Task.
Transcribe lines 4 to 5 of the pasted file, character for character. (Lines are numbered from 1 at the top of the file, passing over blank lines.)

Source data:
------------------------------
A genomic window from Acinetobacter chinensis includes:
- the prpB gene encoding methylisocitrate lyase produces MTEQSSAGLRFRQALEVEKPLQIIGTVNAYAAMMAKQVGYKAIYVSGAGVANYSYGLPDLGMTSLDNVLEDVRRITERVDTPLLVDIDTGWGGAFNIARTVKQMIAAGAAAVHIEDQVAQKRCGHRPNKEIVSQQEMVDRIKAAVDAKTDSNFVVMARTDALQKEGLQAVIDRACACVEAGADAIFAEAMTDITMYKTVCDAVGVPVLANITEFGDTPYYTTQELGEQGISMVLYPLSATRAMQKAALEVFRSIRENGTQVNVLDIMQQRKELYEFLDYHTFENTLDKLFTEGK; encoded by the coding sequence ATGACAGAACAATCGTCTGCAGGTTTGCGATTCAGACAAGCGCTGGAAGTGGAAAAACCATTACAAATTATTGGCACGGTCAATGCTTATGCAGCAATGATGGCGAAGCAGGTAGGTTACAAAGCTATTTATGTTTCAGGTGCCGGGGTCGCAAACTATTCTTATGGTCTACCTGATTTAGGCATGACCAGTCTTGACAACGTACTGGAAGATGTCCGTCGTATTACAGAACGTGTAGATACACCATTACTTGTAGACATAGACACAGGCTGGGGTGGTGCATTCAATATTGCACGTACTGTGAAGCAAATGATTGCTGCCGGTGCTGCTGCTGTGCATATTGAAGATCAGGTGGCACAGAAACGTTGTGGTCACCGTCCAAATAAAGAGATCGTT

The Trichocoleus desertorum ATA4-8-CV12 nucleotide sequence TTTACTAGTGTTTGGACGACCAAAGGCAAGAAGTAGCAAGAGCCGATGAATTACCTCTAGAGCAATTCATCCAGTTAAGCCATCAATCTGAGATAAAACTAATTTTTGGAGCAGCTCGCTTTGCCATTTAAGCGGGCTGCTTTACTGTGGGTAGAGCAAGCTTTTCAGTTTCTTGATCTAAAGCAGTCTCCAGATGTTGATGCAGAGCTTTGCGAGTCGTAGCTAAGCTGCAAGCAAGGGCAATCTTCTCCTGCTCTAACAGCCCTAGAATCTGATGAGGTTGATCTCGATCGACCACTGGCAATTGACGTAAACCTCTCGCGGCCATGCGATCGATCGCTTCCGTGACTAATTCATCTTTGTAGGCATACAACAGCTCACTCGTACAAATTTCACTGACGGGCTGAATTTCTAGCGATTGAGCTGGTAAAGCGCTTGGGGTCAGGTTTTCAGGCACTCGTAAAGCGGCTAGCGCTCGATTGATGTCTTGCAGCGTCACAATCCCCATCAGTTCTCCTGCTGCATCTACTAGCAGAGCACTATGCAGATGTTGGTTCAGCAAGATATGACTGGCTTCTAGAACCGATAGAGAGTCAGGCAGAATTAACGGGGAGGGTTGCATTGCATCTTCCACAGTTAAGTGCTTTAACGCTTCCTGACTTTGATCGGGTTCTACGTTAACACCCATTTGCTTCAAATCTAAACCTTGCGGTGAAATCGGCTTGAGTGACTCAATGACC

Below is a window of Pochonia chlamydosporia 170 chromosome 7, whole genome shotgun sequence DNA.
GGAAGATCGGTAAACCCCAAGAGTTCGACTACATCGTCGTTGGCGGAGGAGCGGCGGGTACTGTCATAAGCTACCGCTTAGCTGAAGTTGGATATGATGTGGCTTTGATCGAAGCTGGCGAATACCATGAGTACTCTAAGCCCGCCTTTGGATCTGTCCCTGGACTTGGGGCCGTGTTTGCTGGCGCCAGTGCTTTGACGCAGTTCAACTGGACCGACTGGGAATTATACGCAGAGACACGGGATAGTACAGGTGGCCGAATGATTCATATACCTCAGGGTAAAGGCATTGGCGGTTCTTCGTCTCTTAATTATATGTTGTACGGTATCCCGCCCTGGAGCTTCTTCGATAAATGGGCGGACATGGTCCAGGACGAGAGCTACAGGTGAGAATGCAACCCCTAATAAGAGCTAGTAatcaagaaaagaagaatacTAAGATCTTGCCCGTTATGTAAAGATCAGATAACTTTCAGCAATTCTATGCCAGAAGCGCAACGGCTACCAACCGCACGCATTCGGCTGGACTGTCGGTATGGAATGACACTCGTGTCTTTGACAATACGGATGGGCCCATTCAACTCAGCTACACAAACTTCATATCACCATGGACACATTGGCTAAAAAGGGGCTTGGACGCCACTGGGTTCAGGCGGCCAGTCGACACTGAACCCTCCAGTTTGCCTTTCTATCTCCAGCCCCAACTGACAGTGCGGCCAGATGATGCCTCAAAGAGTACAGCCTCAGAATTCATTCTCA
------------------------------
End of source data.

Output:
Below is a window of Pochonia chlamydosporia 170 chromosome 7, whole genome shotgun sequence DNA.
GGAAGATCGGTAAACCCCAAGAGTTCGACTACATCGTCGTTGGCGGAGGAGCGGCGGGTACTGTCATAAGCTACCGCTTAGCTGAAGTTGGATATGATGTGGCTTTGATCGAAGCTGGCGAATACCATGAGTACTCTAAGCCCGCCTTTGGATCTGTCCCTGGACTTGGGGCCGTGTTTGCTGGCGCCAGTGCTTTGACGCAGTTCAACTGGACCGACTGGGAATTATACGCAGAGACACGGGATAGTACAGGTGGCCGAATGATTCATATACCTCAGGGTAAAGGCATTGGCGGTTCTTCGTCTCTTAATTATATGTTGTACGGTATCCCGCCCTGGAGCTTCTTCGATAAATGGGCGGACATGGTCCAGGACGAGAGCTACAGGTGAGAATGCAACCCCTAATAAGAGCTAGTAatcaagaaaagaagaatacTAAGATCTTGCCCGTTATGTAAAGATCAGATAACTTTCAGCAATTCTATGCCAGAAGCGCAACGGCTACCAACCGCACGCATTCGGCTGGACTGTCGGTATGGAATGACACTCGTGTCTTTGACAATACGGATGGGCCCATTCAACTCAGCTACACAAACTTCATATCACCATGGACACATTGGCTAAAAAGGGGCTTGGACGCCACTGGGTTCAGGCGGCCAGTCGACACTGAACCCTCCAGTTTGCCTTTCTATCTCCAGCCCCAACTGACAGTGCGGCCAGATGATGCCTCAAAGAGTACAGCCTCAGAATTCATTCTCA